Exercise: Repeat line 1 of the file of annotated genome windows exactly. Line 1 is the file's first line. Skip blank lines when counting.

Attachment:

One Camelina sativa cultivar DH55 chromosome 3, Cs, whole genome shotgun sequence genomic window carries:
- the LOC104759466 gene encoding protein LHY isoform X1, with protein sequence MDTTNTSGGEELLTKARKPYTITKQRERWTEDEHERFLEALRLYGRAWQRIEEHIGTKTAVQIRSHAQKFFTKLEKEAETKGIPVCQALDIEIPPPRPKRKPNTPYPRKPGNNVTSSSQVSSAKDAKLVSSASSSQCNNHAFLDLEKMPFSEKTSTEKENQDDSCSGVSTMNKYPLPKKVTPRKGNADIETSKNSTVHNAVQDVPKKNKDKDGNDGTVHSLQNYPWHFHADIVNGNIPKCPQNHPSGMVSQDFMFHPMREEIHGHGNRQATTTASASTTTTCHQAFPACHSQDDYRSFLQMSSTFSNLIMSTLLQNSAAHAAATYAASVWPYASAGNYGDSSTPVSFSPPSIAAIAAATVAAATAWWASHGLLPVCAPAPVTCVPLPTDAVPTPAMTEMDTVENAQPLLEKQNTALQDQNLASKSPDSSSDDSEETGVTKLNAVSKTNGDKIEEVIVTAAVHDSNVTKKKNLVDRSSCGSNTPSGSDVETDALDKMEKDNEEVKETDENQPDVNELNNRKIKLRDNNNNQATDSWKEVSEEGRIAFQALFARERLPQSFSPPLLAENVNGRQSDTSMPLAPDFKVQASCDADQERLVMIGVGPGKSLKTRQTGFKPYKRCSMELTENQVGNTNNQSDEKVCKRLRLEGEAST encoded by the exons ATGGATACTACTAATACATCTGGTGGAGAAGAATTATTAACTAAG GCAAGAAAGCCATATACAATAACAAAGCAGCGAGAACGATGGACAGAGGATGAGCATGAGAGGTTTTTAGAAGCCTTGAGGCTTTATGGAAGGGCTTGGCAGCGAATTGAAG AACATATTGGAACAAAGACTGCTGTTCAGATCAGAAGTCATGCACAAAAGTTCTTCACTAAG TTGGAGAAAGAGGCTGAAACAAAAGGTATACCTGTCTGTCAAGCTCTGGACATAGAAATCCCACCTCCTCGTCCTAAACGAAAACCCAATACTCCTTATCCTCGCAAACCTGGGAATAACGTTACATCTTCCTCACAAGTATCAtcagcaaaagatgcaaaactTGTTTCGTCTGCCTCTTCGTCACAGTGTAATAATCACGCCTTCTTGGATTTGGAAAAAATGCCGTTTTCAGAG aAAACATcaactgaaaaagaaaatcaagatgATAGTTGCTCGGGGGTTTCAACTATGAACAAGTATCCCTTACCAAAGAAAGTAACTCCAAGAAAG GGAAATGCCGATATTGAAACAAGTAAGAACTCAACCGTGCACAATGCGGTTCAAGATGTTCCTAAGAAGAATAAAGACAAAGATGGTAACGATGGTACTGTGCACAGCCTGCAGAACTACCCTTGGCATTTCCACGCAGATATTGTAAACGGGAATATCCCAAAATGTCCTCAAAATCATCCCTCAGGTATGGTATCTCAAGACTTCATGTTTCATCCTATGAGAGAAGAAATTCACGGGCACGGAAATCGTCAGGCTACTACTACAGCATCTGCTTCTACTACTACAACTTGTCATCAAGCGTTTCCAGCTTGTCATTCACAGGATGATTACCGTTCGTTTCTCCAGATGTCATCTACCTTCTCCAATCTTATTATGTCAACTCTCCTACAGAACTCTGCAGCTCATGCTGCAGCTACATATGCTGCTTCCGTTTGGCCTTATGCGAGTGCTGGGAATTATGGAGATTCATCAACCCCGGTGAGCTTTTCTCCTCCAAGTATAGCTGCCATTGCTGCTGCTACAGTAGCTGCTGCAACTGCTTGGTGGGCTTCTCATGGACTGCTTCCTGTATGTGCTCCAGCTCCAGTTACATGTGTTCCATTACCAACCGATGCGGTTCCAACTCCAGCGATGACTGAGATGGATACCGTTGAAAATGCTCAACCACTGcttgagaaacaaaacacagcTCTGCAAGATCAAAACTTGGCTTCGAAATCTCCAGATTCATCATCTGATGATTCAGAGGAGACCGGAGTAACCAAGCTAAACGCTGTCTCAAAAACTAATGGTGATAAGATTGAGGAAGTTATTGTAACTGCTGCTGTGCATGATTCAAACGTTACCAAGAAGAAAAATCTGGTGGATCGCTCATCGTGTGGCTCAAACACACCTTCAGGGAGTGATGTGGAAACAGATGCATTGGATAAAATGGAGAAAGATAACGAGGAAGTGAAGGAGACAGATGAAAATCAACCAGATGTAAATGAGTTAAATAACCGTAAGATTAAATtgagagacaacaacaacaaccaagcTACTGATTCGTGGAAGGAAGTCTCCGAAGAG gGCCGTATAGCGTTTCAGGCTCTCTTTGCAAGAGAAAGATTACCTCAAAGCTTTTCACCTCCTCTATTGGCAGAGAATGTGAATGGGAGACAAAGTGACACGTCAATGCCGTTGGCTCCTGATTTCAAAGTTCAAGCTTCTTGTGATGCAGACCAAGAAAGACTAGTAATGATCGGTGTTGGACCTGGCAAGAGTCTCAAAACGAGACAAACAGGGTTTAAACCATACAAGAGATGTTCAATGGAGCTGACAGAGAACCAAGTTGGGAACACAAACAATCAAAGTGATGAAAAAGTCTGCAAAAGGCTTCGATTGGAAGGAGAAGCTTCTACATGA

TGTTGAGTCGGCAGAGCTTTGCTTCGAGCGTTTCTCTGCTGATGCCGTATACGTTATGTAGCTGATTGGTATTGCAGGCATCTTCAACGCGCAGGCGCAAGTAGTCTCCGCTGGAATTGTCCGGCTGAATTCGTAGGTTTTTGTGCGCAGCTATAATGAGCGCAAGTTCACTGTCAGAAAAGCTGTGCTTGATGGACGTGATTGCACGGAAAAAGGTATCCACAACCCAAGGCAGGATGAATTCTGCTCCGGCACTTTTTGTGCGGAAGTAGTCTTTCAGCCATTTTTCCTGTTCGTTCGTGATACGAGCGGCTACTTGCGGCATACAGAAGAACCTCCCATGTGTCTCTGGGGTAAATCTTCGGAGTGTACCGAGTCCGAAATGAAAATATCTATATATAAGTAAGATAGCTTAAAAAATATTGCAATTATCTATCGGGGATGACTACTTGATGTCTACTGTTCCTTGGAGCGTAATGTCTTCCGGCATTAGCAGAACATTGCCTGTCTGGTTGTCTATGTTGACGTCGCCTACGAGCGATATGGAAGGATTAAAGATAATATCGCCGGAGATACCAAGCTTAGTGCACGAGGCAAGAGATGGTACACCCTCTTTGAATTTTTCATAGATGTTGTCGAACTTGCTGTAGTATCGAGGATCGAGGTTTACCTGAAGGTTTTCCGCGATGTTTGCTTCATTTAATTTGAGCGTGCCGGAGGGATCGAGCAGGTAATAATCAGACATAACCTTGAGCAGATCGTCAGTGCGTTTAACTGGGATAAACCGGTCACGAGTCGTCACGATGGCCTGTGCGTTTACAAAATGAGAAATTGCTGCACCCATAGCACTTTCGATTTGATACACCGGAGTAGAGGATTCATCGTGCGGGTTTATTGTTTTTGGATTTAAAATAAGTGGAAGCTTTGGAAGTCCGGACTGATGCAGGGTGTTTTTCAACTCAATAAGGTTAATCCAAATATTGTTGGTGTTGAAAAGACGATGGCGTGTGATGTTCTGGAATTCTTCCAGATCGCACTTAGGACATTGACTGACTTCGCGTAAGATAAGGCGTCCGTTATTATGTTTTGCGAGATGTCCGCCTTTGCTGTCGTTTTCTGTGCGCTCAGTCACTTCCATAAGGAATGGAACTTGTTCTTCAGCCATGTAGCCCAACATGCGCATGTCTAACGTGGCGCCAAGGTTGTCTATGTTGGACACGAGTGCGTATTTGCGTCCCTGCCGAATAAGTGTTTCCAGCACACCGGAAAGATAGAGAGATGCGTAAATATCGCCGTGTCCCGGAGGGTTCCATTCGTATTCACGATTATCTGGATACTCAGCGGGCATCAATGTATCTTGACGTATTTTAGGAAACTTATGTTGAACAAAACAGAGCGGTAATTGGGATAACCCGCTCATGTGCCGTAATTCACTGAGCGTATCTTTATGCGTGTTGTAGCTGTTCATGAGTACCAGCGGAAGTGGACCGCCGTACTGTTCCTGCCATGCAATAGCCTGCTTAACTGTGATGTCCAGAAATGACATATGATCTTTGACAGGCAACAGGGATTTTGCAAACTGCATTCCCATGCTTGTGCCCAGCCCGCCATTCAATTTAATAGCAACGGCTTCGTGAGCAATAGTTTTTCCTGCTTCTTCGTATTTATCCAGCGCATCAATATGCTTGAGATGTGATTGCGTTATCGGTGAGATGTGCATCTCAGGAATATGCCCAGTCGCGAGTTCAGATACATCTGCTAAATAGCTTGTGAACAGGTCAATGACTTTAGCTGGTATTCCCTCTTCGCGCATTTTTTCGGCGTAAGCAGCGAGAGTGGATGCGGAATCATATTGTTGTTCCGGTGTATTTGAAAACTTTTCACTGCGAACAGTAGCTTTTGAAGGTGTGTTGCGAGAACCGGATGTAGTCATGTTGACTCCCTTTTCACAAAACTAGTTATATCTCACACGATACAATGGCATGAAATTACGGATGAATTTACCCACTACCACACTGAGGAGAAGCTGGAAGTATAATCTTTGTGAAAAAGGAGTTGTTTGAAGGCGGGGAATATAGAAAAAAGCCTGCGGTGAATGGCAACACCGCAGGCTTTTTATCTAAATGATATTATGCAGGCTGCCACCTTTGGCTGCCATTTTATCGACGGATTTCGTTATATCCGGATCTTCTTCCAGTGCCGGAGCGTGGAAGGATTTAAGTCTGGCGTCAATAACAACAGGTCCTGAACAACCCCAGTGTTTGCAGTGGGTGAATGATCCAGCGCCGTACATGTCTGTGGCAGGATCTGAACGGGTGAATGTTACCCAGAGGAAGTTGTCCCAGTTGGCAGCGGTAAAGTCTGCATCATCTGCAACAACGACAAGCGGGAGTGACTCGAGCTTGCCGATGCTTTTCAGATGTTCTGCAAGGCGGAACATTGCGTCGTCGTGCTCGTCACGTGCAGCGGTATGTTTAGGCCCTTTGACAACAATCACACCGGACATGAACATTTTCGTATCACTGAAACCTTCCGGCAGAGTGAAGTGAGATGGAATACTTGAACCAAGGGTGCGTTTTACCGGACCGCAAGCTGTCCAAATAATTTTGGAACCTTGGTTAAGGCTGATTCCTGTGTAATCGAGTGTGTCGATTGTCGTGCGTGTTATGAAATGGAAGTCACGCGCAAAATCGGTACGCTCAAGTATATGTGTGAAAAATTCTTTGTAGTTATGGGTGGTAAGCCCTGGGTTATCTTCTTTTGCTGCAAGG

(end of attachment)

One Camelina sativa cultivar DH55 chromosome 3, Cs, whole genome shotgun sequence genomic window carries: